RTS Coaching: How to Renegade Row

Renegade Row

I’m a HUGE fan of Renegade Rows.

I mean, who wouldn’t want an exercise that can bulletproof your shoulders, strengthen your core, and make you feel like a superstar athlete all at the same time?

If you’re a rotary sport athlete (i.e. golf, tennis, baseball, etc.) Renegade Rows will give you the anti-rotary stability that’s necessary to perform at a high-level.

And as strength athletes, Renegade Rows will give you a super-strong core, while making your training a bit more athletic and fun to boot.

In this short video, I describe how to execute the exercise, and drop a few subtle coaching cues to help you get the absolute most out of this awesome exercise.

Now that you’ve watched the video, a short recap:

  • Like any push-up variation, get into a neutral spine position. If necessary, watch this and use a PVC pipe to give you some kinesthetic feedback.
  • Take the feet out a bit wider than you think initially. This will give you a bigger base of support, and make you less likely to rotate.
  • Reach LONG with the down arm. This will engage the serratus anterior, and help improve core activation.
  • While reaching long with the down arm, think about locking down the midsection and rowing with the “up” arm.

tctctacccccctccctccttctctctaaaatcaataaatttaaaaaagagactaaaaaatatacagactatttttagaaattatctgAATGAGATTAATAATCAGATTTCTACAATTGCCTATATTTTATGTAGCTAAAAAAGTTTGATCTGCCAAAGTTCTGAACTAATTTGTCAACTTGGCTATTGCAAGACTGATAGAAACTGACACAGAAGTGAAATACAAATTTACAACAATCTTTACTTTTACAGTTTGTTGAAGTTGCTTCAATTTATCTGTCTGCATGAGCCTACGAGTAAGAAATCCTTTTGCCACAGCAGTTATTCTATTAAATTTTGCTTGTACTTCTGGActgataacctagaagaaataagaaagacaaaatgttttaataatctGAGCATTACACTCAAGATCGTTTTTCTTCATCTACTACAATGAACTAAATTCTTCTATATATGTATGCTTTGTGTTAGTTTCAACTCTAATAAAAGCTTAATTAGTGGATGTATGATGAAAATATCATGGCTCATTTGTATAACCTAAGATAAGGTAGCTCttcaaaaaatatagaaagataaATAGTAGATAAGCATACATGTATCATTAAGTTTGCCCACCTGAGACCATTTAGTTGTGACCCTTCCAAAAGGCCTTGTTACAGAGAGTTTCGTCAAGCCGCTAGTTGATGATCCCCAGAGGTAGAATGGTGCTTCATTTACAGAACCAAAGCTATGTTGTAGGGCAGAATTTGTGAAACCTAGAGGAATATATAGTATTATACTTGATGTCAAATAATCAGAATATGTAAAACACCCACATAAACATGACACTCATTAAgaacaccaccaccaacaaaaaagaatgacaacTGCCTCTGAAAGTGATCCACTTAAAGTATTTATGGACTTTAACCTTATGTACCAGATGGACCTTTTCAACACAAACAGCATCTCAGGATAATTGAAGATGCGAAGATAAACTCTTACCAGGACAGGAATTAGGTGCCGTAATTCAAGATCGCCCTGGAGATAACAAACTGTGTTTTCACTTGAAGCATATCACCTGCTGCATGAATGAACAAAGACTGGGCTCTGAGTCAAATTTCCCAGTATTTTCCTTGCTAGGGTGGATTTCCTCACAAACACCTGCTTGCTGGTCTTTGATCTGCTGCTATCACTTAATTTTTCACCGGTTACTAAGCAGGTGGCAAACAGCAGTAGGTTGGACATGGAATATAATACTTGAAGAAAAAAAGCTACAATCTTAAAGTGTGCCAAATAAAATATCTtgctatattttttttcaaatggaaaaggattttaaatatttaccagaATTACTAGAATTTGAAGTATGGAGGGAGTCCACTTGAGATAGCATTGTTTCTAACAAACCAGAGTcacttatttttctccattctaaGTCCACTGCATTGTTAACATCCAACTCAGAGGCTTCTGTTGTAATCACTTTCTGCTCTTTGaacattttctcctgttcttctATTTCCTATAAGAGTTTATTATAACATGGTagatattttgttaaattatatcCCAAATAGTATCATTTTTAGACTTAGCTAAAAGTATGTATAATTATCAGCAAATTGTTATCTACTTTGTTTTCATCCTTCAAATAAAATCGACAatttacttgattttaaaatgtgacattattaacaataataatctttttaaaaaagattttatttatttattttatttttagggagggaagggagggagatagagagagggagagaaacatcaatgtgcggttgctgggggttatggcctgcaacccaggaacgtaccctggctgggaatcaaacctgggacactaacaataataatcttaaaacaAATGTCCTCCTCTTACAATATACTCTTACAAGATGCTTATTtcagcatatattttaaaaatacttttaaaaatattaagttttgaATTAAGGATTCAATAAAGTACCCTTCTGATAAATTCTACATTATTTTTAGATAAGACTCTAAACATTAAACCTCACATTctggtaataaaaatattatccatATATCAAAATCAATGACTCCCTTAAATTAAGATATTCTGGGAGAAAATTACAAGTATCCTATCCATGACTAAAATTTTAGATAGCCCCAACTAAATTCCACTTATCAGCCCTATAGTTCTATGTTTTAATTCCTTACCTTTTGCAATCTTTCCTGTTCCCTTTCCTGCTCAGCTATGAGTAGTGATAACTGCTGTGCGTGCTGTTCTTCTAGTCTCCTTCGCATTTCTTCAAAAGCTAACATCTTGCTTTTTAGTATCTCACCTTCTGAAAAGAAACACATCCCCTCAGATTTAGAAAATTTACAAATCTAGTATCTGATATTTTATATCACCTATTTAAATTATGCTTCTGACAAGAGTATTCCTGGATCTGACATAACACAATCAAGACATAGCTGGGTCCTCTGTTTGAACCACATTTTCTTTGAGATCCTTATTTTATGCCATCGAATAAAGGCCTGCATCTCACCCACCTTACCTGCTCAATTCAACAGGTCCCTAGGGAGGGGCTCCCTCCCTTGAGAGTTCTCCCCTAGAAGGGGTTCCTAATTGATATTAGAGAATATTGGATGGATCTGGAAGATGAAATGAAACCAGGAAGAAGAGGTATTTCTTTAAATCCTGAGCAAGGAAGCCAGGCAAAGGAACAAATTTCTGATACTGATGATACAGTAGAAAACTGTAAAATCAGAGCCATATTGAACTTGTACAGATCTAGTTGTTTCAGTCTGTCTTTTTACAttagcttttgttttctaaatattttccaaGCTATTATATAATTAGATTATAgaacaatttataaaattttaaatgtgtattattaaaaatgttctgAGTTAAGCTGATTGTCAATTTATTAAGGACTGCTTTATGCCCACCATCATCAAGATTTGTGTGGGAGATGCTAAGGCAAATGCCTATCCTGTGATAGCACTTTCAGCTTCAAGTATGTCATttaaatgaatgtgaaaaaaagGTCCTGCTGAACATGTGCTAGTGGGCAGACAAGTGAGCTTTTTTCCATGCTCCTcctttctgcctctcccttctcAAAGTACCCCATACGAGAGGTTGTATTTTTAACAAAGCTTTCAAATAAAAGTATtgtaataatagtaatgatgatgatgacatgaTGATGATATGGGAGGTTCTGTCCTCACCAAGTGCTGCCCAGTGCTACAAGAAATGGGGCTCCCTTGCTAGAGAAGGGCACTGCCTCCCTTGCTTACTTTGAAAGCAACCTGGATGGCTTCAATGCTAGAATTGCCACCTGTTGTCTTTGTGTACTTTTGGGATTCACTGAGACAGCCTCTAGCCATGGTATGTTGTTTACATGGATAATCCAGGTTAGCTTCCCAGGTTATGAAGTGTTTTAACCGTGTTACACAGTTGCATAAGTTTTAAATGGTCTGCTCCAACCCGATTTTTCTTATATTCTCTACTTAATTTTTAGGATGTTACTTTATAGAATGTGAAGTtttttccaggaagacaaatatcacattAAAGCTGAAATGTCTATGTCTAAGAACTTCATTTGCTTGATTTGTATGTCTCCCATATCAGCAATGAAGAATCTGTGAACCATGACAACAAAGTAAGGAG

• Abs tight, no rotating, stay stable

Give the Renegade Row a shot the next time you’re in the gym. I guarantee you’ll love it as much as I do!

All the best


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    • Kip – Admittedly the biggest progression I use is to increase the load. You can also make it more difficult by narrowing the feet (i.e. the base of support).

      As far as regressions go, you can do this much like an incline push-up with the bar in a power rack.

      Hope that helps!


    • I thought like you, maybe because some people do this exercise with rotation (gym magazines…). But now, I think the anti-rotation condition is more useful for improving our core (and more safe). Notice what Mike said “Abs tight, NO rotating, stay STABLE”. It’s like a plank.

  1. I love this exercises and use it with our athletes a lot in the way you just explained it. A useful regression, which I have just called the modified renegade row, is the same movement without the weights. Find it a good stepping stone the weighted variant.

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